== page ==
Theresa May has said the “callous terrorist attack” in Manchester, which left 22 dead, was one of the worst ever experienced in British history.
The prime minister said the bombing was an act of “sickening cowardice” with young people having been deliberately and indiscriminately targeted.
Labour leader Jeremy Corbyn said the country should “not allow this violence to divide us”.
General election campaigning has been suspended until further notice.
Saying her thoughts and prayers were with the families of those killed and the injured, the PM said there would be difficult days ahead but Britain’s “spirit will never be broken… terrorists will never win and our way of life will always prevail”.
Speaking in Downing Street, she said it was “beyond doubt” that the attack at the Ariana Grande concert, in which children were among the dead and more than 50 people were injured, was “among the worst terrorist incidents we have ever experienced in the UK”.
“All acts of terrorism are cowardly attacks against innocent people but this attack stands out for its appalling, sickening cowardice, deliberately targeting innocent and defenceless young people,” she said.
Mrs May said the police were working to establish the full facts and although they believed they knew the attacker’s identity, this would not be confirmed while they investigated whether he acted alone or had been helped by others.
After her Downing Street address, the prime minister travelled to Manchester. Speaking after meeting Greater Manchester Police Chief Constable Ian Hopkins, she praised the “great spirit of Manchester” and said the police and security services had the resources to investigate the attack.
She is expected to lead another emergency response meeting of ministers, police officers and security officials – known as a Cobra meeting named after Cabinet Office room in which they meet – later on Tuesday.
Mr Corbyn, who spoke to Mrs May overnight, said he “totally and unreservedly condemned this appalling act of violence”.
Praising the emergency services who were helping people during this “terrible and traumatic time”, he said the country must come together and “not allow this violence to divide us or prevent us from leading a decent and normal life”.
SNP leader Nicola Sturgeon said the news was “heartbreaking” and her thoughts were with the victims of the “barbaric” attack.
Announcing it would not be going ahead with its manifesto launch as planned, the party tweeted: “Our thoughts are with Manchester.”
The Lib Dems, UKIP, Green Party and Plaid Cymru have also announced that they will be ceasing campaigning until further notice.
Lib Dem leader Tim Farron, who cancelled a planned visit to Gibraltar, praised the “great bravery and heroism” of the emergency services
“This is an attack on innocent people and the nation is united both in its grief and its determination to stand up to this deplorable attack,” he said.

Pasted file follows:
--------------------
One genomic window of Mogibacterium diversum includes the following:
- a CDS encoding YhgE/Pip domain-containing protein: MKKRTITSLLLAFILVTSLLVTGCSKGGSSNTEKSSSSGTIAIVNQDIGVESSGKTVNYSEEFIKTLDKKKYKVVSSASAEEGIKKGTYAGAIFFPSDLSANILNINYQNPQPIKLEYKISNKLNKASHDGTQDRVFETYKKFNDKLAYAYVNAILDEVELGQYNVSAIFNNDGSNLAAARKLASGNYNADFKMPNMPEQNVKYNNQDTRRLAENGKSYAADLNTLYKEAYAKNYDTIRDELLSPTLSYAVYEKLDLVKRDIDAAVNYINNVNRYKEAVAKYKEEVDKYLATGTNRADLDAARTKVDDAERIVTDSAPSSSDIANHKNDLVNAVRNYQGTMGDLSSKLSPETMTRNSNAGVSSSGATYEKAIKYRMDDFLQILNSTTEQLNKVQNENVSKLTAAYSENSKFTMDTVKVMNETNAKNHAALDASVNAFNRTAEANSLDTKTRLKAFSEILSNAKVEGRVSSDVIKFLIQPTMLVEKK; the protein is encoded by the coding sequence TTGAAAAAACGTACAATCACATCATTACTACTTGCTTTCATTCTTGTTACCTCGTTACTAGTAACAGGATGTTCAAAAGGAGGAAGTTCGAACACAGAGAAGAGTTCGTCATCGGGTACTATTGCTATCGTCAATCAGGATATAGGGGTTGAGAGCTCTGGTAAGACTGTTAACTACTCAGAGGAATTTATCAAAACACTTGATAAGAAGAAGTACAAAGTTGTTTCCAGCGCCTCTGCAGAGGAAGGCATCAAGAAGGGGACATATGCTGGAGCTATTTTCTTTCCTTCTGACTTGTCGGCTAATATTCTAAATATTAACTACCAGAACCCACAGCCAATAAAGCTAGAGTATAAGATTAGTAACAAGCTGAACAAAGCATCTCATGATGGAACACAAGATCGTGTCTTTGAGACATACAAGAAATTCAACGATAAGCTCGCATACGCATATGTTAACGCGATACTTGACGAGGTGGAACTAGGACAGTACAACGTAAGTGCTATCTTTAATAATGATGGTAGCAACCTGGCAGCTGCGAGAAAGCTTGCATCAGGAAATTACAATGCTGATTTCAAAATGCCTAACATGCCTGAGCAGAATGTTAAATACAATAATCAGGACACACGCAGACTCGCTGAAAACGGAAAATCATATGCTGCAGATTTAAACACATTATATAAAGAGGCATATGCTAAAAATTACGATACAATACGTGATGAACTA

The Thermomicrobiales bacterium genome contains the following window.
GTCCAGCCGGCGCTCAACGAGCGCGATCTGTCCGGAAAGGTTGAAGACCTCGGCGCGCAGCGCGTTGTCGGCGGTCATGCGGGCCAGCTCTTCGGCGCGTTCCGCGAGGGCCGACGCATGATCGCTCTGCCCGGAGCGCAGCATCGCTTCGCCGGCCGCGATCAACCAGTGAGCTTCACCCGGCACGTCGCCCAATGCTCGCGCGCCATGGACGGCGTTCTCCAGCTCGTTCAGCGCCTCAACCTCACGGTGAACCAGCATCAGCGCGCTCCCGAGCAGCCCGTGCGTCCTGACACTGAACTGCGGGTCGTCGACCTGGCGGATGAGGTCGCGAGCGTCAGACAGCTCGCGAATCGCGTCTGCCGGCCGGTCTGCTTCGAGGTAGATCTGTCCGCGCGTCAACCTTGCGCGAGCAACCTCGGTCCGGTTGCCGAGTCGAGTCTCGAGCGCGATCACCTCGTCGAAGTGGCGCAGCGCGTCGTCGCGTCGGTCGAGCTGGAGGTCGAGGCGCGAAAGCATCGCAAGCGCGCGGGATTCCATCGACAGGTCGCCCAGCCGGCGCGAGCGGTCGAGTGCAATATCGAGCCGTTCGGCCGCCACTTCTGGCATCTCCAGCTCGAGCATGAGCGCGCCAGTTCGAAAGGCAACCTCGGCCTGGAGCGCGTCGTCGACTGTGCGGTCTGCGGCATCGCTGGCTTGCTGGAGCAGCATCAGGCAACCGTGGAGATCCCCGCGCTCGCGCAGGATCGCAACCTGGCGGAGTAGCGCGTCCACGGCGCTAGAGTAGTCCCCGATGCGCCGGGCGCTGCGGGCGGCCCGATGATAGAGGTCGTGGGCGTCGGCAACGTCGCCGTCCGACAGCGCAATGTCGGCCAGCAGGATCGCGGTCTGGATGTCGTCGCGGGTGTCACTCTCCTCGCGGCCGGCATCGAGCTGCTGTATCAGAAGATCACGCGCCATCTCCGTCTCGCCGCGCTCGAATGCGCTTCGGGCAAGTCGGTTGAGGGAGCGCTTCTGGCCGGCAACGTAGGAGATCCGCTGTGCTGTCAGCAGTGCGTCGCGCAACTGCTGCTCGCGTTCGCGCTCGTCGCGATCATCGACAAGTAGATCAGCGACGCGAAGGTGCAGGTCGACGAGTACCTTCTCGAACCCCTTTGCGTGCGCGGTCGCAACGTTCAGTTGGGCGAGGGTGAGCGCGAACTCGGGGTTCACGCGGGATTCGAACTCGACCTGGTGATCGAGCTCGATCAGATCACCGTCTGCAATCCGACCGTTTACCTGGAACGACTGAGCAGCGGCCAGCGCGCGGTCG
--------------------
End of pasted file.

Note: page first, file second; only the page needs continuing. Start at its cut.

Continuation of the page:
UKIP leader Paul Nuttall said his thoughts and prayers were with those affected while Green Party co-leader Jonathan Bartley said “for young people to be targeted in this way is utterly atrocious”.
Tuesday’s Cobra meeting was attended by senior ministers, including Foreign Secretary Boris Johnson, police officers and intelligence officials.
Speaking before the meeting, Home Secretary Amber Rudd said the attack had “deliberately targeted some of the most vulnerable in our country”. She praised the emergency services for their response to the incident.
Union flags are flying at half mast in Downing Street as a mark of respect while the BBC announced that a series of Andrew Neil TV interviews with party leaders would be halted while campaigning was suspended.
Foreign leaders have also expressed their condolences and solidarity with the UK in the face of the global terror threat.
US President Donald Trump, who is on a trip to the Middle East, said the “slaughter of innocent people, mostly innocent children” was wicked and the work of an “evil loser”.
He called on all “civilised nations to join together to protect human life” and rid violent extremism and terrorism “from our society for ever”.
French President Emmanuel Macron said: “After last night’s attack in Manchester, it is clearly all of Europe – all of free Europe – that has been attacked. It is European and British youth which has been attacked in its heart.”
Jean-Claude Juncker, the president of the European Commission, said those wanting to “instil fear and sow division” would not prevail.
“Today we mourn with you,” he said. “Tomorrow we will work side by side with you to fight back against those who seek to destroy our way of life. They underestimate our and your resilience.”
Australian Prime Minister Malcolm Turnbull said his country stood with the UK “as we always have and always will, steadfast allies in freedom’s cause”.